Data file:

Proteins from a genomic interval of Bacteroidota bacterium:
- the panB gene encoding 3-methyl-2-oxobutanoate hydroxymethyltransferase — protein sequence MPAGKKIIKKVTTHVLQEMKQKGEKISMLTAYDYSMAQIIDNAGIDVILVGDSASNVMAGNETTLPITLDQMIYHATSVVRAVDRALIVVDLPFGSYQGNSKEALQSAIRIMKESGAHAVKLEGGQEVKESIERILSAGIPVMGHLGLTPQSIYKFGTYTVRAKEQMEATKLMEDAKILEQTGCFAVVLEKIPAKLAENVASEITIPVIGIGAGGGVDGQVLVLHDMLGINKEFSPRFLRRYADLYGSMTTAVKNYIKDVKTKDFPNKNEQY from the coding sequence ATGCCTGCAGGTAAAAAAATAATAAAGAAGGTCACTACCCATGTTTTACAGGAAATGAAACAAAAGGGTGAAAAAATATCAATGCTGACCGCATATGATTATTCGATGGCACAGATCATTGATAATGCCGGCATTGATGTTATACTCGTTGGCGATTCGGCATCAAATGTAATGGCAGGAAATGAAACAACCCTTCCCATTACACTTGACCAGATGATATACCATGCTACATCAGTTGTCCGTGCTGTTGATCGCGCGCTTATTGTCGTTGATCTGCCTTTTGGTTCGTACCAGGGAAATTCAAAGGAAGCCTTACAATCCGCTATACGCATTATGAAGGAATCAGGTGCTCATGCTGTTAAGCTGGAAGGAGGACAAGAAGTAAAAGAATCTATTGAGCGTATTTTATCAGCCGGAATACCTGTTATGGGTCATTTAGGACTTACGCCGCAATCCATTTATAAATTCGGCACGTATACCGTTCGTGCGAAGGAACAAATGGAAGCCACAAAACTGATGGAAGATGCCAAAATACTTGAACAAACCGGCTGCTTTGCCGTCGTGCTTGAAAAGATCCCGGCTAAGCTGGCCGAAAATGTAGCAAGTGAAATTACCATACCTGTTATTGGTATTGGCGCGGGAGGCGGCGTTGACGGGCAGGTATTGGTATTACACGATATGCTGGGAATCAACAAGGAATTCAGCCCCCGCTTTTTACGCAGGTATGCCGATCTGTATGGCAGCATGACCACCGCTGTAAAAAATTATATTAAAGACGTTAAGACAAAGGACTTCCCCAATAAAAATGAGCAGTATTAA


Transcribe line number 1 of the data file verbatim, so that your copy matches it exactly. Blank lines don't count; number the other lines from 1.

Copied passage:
Proteins from a genomic interval of Bacteroidota bacterium: